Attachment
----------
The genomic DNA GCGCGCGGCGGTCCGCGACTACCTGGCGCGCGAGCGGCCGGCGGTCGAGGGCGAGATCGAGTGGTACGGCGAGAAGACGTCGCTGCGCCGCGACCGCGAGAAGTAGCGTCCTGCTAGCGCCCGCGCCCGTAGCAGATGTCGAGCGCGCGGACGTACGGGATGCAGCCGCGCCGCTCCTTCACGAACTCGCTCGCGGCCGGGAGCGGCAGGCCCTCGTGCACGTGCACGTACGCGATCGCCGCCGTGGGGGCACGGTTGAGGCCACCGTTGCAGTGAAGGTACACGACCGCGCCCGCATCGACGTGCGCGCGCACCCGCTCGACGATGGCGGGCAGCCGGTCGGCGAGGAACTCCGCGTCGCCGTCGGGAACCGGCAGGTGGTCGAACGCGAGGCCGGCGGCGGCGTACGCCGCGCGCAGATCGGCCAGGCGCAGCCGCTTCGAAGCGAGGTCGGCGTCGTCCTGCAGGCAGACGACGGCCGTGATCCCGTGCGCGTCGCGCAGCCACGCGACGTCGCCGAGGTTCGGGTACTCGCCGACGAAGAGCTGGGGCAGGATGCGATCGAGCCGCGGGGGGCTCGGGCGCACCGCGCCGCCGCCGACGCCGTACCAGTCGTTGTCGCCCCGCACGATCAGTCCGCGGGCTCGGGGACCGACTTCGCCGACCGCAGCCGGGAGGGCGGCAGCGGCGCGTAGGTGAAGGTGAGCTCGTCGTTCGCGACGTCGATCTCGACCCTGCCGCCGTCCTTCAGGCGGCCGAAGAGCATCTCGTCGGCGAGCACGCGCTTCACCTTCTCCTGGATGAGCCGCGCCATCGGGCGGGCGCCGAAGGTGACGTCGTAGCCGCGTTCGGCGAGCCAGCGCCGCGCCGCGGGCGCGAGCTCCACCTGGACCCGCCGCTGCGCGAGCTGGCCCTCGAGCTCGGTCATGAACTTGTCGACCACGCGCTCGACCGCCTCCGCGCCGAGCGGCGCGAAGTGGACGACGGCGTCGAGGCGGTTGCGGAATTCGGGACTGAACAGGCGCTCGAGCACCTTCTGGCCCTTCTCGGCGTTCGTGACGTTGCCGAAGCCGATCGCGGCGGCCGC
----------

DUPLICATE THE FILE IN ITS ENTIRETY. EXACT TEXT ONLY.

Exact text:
The genomic DNA GCGCGCGGCGGTCCGCGACTACCTGGCGCGCGAGCGGCCGGCGGTCGAGGGCGAGATCGAGTGGTACGGCGAGAAGACGTCGCTGCGCCGCGACCGCGAGAAGTAGCGTCCTGCTAGCGCCCGCGCCCGTAGCAGATGTCGAGCGCGCGGACGTACGGGATGCAGCCGCGCCGCTCCTTCACGAACTCGCTCGCGGCCGGGAGCGGCAGGCCCTCGTGCACGTGCACGTACGCGATCGCCGCCGTGGGGGCACGGTTGAGGCCACCGTTGCAGTGAAGGTACACGACCGCGCCCGCATCGACGTGCGCGCGCACCCGCTCGACGATGGCGGGCAGCCGGTCGGCGAGGAACTCCGCGTCGCCGTCGGGAACCGGCAGGTGGTCGAACGCGAGGCCGGCGGCGGCGTACGCCGCGCGCAGATCGGCCAGGCGCAGCCGCTTCGAAGCGAGGTCGGCGTCGTCCTGCAGGCAGACGACGGCCGTGATCCCGTGCGCGTCGCGCAGCCACGCGACGTCGCCGAGGTTCGGGTACTCGCCGACGAAGAGCTGGGGCAGGATGCGATCGAGCCGCGGGGGGCTCGGGCGCACCGCGCCGCCGCCGACGCCGTACCAGTCGTTGTCGCCCCGCACGATCAGTCCGCGGGCTCGGGGACCGACTTCGCCGACCGCAGCCGGGAGGGCGGCAGCGGCGCGTAGGTGAAGGTGAGCTCGTCGTTCGCGACGTCGATCTCGACCCTGCCGCCGTCCTTCAGGCGGCCGAAGAGCATCTCGTCGGCGAGCACGCGCTTCACCTTCTCCTGGATGAGCCGCGCCATCGGGCGGGCGCCGAAGGTGACGTCGTAGCCGCGTTCGGCGAGCCAGCGCCGCGCCGCGGGCGCGAGCTCCACCTGGACCCGCCGCTGCGCGAGCTGGCCCTCGAGCTCGGTCATGAACTTGTCGACCACGCGCTCGACCGCCTCCGCGCCGAGCGGCGCGAAGTGGACGACGGCGTCGAGGCGGTTGCGGAATTCGGGACTGAACAGGCGCTCGAGCACCTTCTGGCCCTTCTCGGCGTTCGTGACGTTGCCGAAGCCGATCGCGGCGGCCGC